I had some luck ringing the bell and then sticking a treat under Peggy's nose. She quickly caught on and would quietly wait for the treat.

But when someone else rang the bell unexpectedly, she was back to freaking out. I'm not sure if this is because I didn't practise enough to make it a habit (probably) or if it's just impossible to replicate the excitement of someone else at the door without recruiting some help. Tough to do during quarantine, unfortunately.
 

·
Registered
Joined
·
11 Posts
Sometimes with my dogs I feel like a doorbell is not needed as they run up to the front window and bark as if saying "mom, look it's a dangerous squirrel"! We also have a ring doorbell and they have learned the sound it makes on our phones means something is outside, even if we are on the boat they bark at the noise. 😂 We are trying to teach them to sit on the title floor a few feet from our front door so they are not at our feet as we open the door, making slow progress as well due to quarantine. If you want to try an unexpected bell you could use a Bluetooth speaker and try playing the noise of your doorbell while you do normal day activity.
 

·
Registered
Joined
·
2,331 Posts
With four dogs, it’s pretty much mayhem here when the doorbell rings! I have failed miserably at training any other responses, mainly because I haven’t tried, lol. I found if I Scatter kibble when someone comes in the door, they go to that and then are calmer to greet the person. Sometimes I just put them in the yard and then answer the door, letting them in in a few minutes. They’re not aggressive, just overly friendly.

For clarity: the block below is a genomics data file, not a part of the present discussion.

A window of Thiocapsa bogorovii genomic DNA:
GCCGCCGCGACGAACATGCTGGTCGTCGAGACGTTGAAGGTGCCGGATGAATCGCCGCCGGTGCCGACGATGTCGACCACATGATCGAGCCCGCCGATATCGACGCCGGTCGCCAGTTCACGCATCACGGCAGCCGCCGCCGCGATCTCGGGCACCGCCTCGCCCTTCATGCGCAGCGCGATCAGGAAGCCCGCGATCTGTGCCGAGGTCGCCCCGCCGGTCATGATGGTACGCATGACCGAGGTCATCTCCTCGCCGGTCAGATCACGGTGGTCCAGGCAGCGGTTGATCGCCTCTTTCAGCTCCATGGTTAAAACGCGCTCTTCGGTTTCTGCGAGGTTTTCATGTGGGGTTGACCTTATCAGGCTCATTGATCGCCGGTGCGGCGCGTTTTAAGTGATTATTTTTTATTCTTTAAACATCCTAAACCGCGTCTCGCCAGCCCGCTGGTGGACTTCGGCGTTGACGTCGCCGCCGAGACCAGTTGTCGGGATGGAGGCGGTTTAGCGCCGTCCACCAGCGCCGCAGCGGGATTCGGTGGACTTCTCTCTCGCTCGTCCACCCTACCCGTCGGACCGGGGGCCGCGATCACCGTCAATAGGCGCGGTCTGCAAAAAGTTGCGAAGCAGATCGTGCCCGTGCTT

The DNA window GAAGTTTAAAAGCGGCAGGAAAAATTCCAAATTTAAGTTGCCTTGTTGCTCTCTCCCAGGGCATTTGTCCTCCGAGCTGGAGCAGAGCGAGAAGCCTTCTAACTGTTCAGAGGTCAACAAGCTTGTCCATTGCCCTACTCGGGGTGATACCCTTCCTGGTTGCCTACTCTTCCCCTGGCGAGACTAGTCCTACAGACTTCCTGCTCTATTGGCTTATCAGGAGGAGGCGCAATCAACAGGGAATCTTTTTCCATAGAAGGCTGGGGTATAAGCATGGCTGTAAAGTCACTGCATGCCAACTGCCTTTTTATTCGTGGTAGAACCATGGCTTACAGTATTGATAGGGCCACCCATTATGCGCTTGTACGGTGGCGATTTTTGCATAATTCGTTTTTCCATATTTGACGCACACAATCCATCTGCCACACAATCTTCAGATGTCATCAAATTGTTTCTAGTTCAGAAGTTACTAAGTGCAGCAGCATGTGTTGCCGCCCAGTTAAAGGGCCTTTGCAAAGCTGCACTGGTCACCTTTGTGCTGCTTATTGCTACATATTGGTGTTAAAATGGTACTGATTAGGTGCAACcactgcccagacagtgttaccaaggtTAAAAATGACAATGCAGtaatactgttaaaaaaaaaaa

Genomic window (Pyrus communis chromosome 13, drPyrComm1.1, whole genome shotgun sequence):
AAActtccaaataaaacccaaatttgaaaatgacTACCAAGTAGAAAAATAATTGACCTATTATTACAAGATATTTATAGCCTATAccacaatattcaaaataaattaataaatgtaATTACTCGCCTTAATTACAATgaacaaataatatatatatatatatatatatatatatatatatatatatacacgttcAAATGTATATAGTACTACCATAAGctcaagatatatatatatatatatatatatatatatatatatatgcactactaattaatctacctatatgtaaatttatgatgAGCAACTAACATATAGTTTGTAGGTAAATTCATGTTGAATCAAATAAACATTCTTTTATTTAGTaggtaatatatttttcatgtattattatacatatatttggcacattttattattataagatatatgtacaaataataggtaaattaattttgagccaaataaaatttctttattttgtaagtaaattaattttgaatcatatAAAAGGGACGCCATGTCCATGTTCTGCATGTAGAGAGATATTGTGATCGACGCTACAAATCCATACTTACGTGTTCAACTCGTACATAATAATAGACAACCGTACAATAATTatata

• Like
Reactions: PeggyTheParti

·
Super Moderator
Joined
·
3,546 Posts
Discussion Starter #18
With four dogs, it’s pretty much mayhem here when the doorbell rings! I have failed miserably at training any other responses, mainly because I haven’t tried, lol. I found if I Scatter kibble when someone comes in the door, they go to that and then are calmer to greet the person. Sometimes I just put them in the yard and then answer the door, letting them in in a few minutes. They’re not aggressive, just overly friendly.
Four dogs! I'd need six more hands, at least.

What happens when people actually come inside is a whooooole other story with Peggy. She's had so little interaction with folks inside our home. We don't have family nearby, or even the sort of friends here who'd come over for a visit, so we've failed horribly at desensitizing her to guests. When we interviewed petsitters, she pretty much sat on top of them the whole time.

I'm going to try the physical separation idea. Sounds much less stressful than managing her at the door. Maybe even letting her greet visitors in the backyard instead of at the door would be helpful. Let her work up to having new people in her living space.
 
1 - 18 of 18 Posts
Top